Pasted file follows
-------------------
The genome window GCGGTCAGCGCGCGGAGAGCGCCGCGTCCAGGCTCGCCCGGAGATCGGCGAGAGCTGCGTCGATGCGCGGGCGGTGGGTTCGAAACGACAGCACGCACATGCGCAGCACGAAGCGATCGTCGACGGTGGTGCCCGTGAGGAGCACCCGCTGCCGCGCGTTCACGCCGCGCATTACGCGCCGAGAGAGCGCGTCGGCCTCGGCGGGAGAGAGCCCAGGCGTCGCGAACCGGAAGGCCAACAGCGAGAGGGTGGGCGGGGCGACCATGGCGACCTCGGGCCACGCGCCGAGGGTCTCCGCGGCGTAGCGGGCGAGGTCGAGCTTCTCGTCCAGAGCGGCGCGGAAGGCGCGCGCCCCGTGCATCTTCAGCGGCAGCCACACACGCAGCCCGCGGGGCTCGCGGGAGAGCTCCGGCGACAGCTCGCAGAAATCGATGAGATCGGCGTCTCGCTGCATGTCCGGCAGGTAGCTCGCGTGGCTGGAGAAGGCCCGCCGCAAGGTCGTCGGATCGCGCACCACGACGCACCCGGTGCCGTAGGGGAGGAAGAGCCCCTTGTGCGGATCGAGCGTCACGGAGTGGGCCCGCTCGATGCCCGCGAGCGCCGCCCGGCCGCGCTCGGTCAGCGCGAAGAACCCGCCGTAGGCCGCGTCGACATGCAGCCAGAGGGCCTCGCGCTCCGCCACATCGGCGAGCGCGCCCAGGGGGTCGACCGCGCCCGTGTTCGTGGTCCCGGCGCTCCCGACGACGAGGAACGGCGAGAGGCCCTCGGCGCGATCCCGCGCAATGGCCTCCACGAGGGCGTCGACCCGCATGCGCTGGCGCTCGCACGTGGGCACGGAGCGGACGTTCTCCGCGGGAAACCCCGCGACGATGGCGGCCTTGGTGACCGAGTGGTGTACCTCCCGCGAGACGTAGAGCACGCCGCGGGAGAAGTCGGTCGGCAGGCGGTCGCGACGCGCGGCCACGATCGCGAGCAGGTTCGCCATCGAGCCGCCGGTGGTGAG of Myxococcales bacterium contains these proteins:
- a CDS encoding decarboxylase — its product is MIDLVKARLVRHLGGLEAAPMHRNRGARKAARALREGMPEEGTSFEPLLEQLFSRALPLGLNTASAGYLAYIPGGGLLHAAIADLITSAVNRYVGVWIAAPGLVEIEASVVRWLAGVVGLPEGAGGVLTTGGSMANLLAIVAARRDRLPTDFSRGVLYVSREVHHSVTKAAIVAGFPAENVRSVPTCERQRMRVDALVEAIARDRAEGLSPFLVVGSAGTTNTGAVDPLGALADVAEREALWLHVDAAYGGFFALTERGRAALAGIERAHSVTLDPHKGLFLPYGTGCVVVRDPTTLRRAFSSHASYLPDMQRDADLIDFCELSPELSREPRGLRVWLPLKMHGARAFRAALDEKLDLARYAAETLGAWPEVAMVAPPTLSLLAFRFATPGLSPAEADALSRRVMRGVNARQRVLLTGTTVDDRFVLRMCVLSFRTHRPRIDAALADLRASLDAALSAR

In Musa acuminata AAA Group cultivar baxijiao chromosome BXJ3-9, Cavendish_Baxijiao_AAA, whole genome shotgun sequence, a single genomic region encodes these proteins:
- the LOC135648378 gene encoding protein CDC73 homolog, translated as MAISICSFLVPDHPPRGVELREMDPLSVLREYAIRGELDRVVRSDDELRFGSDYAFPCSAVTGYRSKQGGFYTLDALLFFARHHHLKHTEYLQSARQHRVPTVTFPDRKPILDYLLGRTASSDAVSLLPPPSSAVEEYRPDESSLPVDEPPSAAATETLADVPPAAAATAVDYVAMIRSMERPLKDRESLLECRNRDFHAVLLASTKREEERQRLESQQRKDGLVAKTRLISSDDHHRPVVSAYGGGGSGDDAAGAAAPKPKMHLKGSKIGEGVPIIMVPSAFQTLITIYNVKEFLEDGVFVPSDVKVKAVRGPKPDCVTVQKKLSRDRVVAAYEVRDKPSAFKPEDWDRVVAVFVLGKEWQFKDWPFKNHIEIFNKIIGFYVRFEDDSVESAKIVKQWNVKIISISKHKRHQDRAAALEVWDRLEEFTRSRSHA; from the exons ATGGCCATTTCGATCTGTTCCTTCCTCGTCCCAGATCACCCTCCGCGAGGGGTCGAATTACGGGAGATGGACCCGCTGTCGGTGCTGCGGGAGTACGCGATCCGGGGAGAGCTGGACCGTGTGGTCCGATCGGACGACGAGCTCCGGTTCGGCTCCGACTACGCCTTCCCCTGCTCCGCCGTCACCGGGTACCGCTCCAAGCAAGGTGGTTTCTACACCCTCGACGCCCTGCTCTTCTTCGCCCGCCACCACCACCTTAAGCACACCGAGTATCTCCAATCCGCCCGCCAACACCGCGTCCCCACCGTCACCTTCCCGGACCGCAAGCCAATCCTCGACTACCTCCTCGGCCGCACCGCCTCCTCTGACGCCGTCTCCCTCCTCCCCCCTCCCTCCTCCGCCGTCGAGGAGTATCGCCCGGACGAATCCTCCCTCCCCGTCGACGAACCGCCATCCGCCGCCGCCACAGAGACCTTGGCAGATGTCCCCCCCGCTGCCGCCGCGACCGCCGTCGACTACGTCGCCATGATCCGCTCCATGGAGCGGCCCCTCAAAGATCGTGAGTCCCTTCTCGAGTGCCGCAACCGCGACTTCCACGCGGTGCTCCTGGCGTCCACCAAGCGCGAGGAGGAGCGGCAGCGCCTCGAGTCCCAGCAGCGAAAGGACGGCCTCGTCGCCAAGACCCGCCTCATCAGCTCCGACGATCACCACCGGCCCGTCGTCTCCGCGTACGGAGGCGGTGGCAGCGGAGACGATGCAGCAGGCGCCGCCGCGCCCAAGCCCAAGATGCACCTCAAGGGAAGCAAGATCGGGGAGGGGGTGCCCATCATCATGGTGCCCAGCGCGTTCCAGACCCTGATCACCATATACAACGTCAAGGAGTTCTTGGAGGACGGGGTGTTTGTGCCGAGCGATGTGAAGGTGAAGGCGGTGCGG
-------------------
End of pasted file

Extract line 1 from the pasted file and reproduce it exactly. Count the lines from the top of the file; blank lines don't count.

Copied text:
The genome window GCGGTCAGCGCGCGGAGAGCGCCGCGTCCAGGCTCGCCCGGAGATCGGCGAGAGCTGCGTCGATGCGCGGGCGGTGGGTTCGAAACGACAGCACGCACATGCGCAGCACGAAGCGATCGTCGACGGTGGTGCCCGTGAGGAGCACCCGCTGCCGCGCGTTCACGCCGCGCATTACGCGCCGAGAGAGCGCGTCGGCCTCGGCGGGAGAGAGCCCAGGCGTCGCGAACCGGAAGGCCAACAGCGAGAGGGTGGGCGGGGCGACCATGGCGACCTCGGGCCACGCGCCGAGGGTCTCCGCGGCGTAGCGGGCGAGGTCGAGCTTCTCGTCCAGAGCGGCGCGGAAGGCGCGCGCCCCGTGCATCTTCAGCGGCAGCCACACACGCAGCCCGCGGGGCTCGCGGGAGAGCTCCGGCGACAGCTCGCAGAAATCGATGAGATCGGCGTCTCGCTGCATGTCCGGCAGGTAGCTCGCGTGGCTGGAGAAGGCCCGCCGCAAGGTCGTCGGATCGCGCACCACGACGCACCCGGTGCCGTAGGGGAGGAAGAGCCCCTTGTGCGGATCGAGCGTCACGGAGTGGGCCCGCTCGATGCCCGCGAGCGCCGCCCGGCCGCGCTCGGTCAGCGCGAAGAACCCGCCGTAGGCCGCGTCGACATGCAGCCAGAGGGCCTCGCGCTCCGCCACATCGGCGAGCGCGCCCAGGGGGTCGACCGCGCCCGTGTTCGTGGTCCCGGCGCTCCCGACGACGAGGAACGGCGAGAGGCCCTCGGCGCGATCCCGCGCAATGGCCTCCACGAGGGCGTCGACCCGCATGCGCTGGCGCTCGCACGTGGGCACGGAGCGGACGTTCTCCGCGGGAAACCCCGCGACGATGGCGGCCTTGGTGACCGAGTGGTGTACCTCCCGCGAGACGTAGAGCACGCCGCGGGAGAAGTCGGTCGGCAGGCGGTCGCGACGCGCGGCCACGATCGCGAGCAGGTTCGCCATCGAGCCGCCGGTGGTGAG of Myxococcales bacterium contains these proteins: